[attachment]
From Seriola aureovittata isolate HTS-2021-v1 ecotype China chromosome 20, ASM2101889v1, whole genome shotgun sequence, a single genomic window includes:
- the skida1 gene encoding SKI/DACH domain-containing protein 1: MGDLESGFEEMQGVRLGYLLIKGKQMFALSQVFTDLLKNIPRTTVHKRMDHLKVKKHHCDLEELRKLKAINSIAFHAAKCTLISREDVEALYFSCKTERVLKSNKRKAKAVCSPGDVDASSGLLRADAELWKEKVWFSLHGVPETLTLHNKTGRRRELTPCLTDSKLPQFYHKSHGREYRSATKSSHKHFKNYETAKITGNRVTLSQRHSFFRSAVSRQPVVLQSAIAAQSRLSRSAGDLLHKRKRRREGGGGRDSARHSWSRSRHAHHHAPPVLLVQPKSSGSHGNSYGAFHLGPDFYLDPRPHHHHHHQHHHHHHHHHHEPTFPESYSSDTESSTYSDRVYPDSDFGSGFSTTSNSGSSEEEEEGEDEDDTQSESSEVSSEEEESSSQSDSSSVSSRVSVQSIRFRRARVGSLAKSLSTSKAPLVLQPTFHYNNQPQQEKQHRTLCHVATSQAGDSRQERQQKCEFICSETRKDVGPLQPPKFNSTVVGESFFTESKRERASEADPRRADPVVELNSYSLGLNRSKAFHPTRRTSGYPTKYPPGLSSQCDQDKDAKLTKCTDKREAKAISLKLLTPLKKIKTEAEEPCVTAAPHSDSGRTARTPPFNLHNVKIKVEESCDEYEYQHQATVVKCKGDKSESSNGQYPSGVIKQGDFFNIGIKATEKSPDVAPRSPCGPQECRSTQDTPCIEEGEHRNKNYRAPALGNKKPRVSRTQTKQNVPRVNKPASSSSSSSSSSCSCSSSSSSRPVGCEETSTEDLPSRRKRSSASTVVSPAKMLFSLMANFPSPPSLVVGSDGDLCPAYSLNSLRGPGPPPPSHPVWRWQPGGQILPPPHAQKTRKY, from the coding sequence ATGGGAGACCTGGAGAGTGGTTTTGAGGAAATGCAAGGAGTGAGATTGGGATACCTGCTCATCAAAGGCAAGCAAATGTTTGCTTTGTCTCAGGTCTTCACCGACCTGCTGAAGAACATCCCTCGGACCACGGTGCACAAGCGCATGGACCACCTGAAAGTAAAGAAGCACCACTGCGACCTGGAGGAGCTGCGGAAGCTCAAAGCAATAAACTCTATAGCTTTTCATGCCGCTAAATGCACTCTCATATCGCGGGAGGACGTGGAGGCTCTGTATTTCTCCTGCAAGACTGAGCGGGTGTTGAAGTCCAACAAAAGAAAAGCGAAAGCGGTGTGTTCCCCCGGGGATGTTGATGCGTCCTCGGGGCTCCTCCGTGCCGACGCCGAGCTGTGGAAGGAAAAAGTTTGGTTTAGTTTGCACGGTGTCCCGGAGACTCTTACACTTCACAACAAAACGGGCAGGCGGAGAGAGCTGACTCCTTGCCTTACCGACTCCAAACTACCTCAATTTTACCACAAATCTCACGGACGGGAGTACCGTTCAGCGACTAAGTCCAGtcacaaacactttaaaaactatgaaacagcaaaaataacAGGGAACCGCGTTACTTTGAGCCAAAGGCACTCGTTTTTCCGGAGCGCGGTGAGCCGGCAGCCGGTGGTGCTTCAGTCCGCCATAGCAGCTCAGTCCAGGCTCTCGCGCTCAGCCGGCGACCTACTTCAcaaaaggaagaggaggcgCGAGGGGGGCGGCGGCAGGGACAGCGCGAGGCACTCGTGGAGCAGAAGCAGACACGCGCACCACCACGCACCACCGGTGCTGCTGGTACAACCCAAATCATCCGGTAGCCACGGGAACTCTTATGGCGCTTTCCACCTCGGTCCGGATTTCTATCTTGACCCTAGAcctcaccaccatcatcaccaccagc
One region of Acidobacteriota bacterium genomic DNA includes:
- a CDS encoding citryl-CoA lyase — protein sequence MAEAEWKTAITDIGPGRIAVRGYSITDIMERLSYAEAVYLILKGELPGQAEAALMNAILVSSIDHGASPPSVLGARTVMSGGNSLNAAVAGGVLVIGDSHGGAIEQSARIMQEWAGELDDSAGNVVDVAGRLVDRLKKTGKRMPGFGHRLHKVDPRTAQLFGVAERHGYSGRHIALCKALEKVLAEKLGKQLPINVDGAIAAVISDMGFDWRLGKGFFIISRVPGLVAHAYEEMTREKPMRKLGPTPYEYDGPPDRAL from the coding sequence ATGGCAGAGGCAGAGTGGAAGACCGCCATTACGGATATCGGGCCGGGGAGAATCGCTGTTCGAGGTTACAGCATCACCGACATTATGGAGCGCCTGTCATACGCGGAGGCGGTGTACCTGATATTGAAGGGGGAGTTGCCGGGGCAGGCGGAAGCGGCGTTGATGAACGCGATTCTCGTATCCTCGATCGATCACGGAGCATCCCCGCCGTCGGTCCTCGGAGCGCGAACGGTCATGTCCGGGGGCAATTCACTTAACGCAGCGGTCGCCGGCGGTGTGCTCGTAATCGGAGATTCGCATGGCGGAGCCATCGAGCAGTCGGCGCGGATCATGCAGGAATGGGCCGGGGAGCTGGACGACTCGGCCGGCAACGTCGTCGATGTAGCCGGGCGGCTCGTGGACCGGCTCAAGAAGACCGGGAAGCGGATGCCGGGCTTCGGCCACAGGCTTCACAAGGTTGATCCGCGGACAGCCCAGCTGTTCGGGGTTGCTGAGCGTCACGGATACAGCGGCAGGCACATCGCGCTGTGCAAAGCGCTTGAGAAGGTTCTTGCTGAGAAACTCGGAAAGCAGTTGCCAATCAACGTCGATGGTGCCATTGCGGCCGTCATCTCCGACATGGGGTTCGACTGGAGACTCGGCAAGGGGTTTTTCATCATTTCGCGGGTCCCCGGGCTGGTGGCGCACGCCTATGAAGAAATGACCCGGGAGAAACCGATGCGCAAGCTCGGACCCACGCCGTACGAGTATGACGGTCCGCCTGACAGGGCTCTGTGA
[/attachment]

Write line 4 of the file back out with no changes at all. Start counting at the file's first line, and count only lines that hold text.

- a CDS encoding citryl-CoA lyase — protein sequence MAEAEWKTAITDIGPGRIAVRGYSITDIMERLSYAEAVYLILKGELPGQAEAALMNAILVSSIDHGASPPSVLGARTVMSGGNSLNAAVAGGVLVIGDSHGGAIEQSARIMQEWAGELDDSAGNVVDVAGRLVDRLKKTGKRMPGFGHRLHKVDPRTAQLFGVAERHGYSGRHIALCKALEKVLAEKLGKQLPINVDGAIAAVISDMGFDWRLGKGFFIISRVPGLVAHAYEEMTREKPMRKLGPTPYEYDGPPDRAL from the coding sequence ATGGCAGAGGCAGAGTGGAAGACCGCCATTACGGATATCGGGCCGGGGAGAATCGCTGTTCGAGGTTACAGCATCACCGACATTATGGAGCGCCTGTCATACGCGGAGGCGGTGTACCTGATATTGAAGGGGGAGTTGCCGGGGCAGGCGGAAGCGGCGTTGATGAACGCGATTCTCGTATCCTCGATCGATCACGGAGCATCCCCGCCGTCGGTCCTCGGAGCGCGAACGGTCATGTCCGGGGGCAATTCACTTAACGCAGCGGTCGCCGGCGGTGTGCTCGTAATCGGAGATTCGCATGGCGGAGCCATCGAGCAGTCGGCGCGGATCATGCAGGAATGGGCCGGGGAGCTGGACGACTCGGCCGGCAACGTCGTCGATGTAGCCGGGCGGCTCGTGGACCGGCTCAAGAAGACCGGGAAGCGGATGCCGGGCTTCGGCCACAGGCTTCACAAGGTTGATCCGCGGACAGCCCAGCTGTTCGGGGTTGCTGAGCGTCACGGATACAGCGGCAGGCACATCGCGCTGTGCAAAGCGCTTGAGAAGGTTCTTGCTGAGAAACTCGGAAAGCAGTTGCCAATCAACGTCGATGGTGCCATTGCGGCCGTCATCTCCGACATGGGGTTCGACTGGAGACTCGGCAAGGGGTTTTTCATCATTTCGCGGGTCCCCGGGCTGGTGGCGCACGCCTATGAAGAAATGACCCGGGAGAAACCGATGCGCAAGCTCGGACCCACGCCGTACGAGTATGACGGTCCGCCTGACAGGGCTCTGTGA